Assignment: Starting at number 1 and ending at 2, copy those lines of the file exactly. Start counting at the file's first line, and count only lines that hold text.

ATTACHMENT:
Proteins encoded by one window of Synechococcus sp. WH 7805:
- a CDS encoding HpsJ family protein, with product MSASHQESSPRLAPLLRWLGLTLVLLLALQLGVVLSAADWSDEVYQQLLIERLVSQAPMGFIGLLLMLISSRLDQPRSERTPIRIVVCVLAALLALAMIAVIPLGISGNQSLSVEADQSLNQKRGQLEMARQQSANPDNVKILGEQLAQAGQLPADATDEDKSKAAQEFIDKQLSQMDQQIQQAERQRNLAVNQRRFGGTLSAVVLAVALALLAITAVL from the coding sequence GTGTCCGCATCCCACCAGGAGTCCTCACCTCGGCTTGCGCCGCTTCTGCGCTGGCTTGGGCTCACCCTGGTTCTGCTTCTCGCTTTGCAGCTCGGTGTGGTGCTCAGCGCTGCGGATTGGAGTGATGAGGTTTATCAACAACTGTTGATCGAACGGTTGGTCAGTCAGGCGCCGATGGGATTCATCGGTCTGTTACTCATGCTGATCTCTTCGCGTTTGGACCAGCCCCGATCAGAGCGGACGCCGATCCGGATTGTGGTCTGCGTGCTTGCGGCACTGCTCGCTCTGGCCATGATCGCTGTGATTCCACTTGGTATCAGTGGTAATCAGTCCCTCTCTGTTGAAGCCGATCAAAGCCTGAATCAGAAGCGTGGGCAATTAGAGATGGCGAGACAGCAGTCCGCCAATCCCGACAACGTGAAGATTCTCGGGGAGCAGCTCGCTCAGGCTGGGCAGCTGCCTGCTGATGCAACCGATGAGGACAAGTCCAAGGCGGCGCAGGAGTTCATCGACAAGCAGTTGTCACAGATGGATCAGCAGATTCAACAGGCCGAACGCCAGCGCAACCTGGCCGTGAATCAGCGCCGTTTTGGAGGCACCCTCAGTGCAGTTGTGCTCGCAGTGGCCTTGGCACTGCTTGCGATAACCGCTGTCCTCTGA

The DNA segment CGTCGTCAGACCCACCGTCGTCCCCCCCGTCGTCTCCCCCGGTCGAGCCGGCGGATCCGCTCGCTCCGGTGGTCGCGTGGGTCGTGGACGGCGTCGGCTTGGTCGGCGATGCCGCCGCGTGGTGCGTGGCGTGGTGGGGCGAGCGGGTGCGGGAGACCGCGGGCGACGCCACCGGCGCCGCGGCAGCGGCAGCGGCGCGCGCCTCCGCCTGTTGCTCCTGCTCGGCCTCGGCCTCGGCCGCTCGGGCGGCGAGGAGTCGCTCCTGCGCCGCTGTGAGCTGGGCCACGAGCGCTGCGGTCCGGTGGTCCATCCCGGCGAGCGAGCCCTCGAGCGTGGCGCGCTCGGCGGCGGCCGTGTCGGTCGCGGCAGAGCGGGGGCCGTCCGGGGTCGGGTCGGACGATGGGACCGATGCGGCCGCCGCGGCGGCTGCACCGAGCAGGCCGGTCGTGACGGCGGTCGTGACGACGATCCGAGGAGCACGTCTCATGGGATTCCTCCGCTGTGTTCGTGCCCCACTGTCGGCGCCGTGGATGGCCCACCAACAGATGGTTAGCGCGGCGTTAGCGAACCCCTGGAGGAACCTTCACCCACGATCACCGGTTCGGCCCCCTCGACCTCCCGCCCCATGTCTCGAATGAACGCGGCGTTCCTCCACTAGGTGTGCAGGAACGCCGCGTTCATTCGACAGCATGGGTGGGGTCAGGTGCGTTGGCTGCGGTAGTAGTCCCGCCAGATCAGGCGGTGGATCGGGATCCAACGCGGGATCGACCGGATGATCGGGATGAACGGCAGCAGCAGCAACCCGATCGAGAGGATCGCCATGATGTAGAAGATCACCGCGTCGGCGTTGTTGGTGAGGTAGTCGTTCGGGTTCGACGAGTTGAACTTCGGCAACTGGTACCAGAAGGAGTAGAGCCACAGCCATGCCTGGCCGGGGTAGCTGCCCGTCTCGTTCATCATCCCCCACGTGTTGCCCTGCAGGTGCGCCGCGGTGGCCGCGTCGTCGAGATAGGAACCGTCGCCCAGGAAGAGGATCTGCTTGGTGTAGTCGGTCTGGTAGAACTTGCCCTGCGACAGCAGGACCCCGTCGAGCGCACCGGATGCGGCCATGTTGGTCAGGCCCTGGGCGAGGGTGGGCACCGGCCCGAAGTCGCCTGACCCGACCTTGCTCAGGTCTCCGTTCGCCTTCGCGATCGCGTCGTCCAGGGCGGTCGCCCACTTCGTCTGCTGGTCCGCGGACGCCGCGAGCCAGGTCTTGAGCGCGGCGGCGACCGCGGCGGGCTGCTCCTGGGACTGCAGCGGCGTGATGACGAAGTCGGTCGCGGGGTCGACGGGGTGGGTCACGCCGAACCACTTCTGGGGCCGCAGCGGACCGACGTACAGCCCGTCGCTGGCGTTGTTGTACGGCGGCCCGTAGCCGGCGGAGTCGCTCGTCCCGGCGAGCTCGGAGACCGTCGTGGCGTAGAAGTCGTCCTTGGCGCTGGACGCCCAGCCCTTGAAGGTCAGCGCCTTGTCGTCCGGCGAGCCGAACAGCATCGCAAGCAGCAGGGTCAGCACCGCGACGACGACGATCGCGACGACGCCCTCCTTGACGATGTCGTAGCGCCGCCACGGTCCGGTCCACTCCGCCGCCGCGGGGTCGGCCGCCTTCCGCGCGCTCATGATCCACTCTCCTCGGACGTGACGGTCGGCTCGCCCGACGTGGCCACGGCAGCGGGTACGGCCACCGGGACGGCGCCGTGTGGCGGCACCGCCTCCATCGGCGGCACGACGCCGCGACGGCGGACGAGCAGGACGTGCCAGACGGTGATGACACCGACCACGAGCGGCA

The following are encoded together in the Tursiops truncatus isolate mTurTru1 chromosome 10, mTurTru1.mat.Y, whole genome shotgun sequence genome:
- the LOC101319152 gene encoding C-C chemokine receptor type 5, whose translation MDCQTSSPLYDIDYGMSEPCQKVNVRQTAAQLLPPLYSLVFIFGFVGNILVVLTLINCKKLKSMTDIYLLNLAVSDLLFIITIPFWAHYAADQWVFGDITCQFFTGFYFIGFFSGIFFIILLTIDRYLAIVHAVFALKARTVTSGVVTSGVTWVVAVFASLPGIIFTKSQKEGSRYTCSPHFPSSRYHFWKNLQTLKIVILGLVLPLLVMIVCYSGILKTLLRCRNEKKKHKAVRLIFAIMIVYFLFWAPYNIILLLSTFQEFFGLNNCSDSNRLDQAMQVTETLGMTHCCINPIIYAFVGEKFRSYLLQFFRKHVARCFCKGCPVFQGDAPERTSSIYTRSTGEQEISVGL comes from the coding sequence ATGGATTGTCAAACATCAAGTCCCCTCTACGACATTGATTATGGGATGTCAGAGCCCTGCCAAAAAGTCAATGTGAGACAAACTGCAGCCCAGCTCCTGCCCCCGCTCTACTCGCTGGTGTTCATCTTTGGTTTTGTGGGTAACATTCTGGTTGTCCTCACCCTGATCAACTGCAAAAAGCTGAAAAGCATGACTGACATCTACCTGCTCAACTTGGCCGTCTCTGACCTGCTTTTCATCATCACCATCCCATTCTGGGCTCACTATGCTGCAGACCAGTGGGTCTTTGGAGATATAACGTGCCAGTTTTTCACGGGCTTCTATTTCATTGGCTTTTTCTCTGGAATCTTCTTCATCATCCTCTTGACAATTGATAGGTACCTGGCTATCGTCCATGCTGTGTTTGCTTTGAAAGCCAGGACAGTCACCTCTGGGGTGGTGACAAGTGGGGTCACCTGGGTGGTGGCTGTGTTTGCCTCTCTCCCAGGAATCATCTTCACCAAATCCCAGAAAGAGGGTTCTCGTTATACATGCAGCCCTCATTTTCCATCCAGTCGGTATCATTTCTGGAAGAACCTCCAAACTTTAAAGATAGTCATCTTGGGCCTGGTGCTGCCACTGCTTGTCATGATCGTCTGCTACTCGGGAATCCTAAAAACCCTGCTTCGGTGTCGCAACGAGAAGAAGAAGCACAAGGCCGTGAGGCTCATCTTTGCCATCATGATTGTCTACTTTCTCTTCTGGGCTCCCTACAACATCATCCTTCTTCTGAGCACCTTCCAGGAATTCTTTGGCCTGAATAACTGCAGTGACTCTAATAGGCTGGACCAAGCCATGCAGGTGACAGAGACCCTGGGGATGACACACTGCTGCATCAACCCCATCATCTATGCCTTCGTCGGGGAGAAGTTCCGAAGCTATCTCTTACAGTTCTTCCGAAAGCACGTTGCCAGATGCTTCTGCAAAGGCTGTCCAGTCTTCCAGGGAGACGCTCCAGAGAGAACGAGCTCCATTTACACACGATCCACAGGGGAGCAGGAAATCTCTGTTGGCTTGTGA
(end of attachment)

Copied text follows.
Proteins encoded by one window of Synechococcus sp. WH 7805:
- a CDS encoding HpsJ family protein, with product MSASHQESSPRLAPLLRWLGLTLVLLLALQLGVVLSAADWSDEVYQQLLIERLVSQAPMGFIGLLLMLISSRLDQPRSERTPIRIVVCVLAALLALAMIAVIPLGISGNQSLSVEADQSLNQKRGQLEMARQQSANPDNVKILGEQLAQAGQLPADATDEDKSKAAQEFIDKQLSQMDQQIQQAERQRNLAVNQRRFGGTLSAVVLAVALALLAITAVL from the coding sequence GTGTCCGCATCCCACCAGGAGTCCTCACCTCGGCTTGCGCCGCTTCTGCGCTGGCTTGGGCTCACCCTGGTTCTGCTTCTCGCTTTGCAGCTCGGTGTGGTGCTCAGCGCTGCGGATTGGAGTGATGAGGTTTATCAACAACTGTTGATCGAACGGTTGGTCAGTCAGGCGCCGATGGGATTCATCGGTCTGTTACTCATGCTGATCTCTTCGCGTTTGGACCAGCCCCGATCAGAGCGGACGCCGATCCGGATTGTGGTCTGCGTGCTTGCGGCACTGCTCGCTCTGGCCATGATCGCTGTGATTCCACTTGGTATCAGTGGTAATCAGTCCCTCTCTGTTGAAGCCGATCAAAGCCTGAATCAGAAGCGTGGGCAATTAGAGATGGCGAGACAGCAGTCCGCCAATCCCGACAACGTGAAGATTCTCGGGGAGCAGCTCGCTCAGGCTGGGCAGCTGCCTGCTGATGCAACCGATGAGGACAAGTCCAAGGCGGCGCAGGAGTTCATCGACAAGCAGTTGTCACAGATGGATCAGCAGATTCAACAGGCCGAACGCCAGCGCAACCTGGCCGTGAATCAGCGCCGTTTTGGAGGCACCCTCAGTGCAGTTGTGCTCGCAGTGGCCTTGGCACTGCTTGCGATAACCGCTGTCCTCTGA